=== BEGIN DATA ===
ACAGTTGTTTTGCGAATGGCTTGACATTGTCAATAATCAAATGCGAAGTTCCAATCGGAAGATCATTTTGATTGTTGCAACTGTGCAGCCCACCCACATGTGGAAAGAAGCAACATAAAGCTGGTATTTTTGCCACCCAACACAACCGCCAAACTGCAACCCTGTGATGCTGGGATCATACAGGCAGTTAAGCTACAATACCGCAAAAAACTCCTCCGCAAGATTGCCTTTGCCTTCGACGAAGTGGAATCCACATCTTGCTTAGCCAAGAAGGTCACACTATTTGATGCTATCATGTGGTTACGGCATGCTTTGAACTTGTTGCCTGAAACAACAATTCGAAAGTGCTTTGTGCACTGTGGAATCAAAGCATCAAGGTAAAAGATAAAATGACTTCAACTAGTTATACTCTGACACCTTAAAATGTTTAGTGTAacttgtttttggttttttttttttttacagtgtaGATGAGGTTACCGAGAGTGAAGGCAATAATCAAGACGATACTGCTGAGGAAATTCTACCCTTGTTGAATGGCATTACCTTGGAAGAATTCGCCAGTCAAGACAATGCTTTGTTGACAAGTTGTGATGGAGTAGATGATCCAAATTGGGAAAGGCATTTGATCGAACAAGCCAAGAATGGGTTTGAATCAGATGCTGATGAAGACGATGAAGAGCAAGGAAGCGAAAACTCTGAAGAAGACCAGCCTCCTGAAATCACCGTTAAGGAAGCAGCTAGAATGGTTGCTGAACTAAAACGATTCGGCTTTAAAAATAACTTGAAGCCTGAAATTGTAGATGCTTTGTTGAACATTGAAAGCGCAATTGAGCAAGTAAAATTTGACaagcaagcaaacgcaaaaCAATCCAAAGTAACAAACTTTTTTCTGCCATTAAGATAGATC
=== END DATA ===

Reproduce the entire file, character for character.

ACAGTTGTTTTGCGAATGGCTTGACATTGTCAATAATCAAATGCGAAGTTCCAATCGGAAGATCATTTTGATTGTTGCAACTGTGCAGCCCACCCACATGTGGAAAGAAGCAACATAAAGCTGGTATTTTTGCCACCCAACACAACCGCCAAACTGCAACCCTGTGATGCTGGGATCATACAGGCAGTTAAGCTACAATACCGCAAAAAACTCCTCCGCAAGATTGCCTTTGCCTTCGACGAAGTGGAATCCACATCTTGCTTAGCCAAGAAGGTCACACTATTTGATGCTATCATGTGGTTACGGCATGCTTTGAACTTGTTGCCTGAAACAACAATTCGAAAGTGCTTTGTGCACTGTGGAATCAAAGCATCAAGGTAAAAGATAAAATGACTTCAACTAGTTATACTCTGACACCTTAAAATGTTTAGTGTAacttgtttttggttttttttttttttacagtgtaGATGAGGTTACCGAGAGTGAAGGCAATAATCAAGACGATACTGCTGAGGAAATTCTACCCTTGTTGAATGGCATTACCTTGGAAGAATTCGCCAGTCAAGACAATGCTTTGTTGACAAGTTGTGATGGAGTAGATGATCCAAATTGGGAAAGGCATTTGATCGAACAAGCCAAGAATGGGTTTGAATCAGATGCTGATGAAGACGATGAAGAGCAAGGAAGCGAAAACTCTGAAGAAGACCAGCCTCCTGAAATCACCGTTAAGGAAGCAGCTAGAATGGTTGCTGAACTAAAACGATTCGGCTTTAAAAATAACTTGAAGCCTGAAATTGTAGATGCTTTGTTGAACATTGAAAGCGCAATTGAGCAAGTAAAATTTGACaagcaagcaaacgcaaaaCAATCCAAAGTAACAAACTTTTTTCTGCCATTAAGATAGATC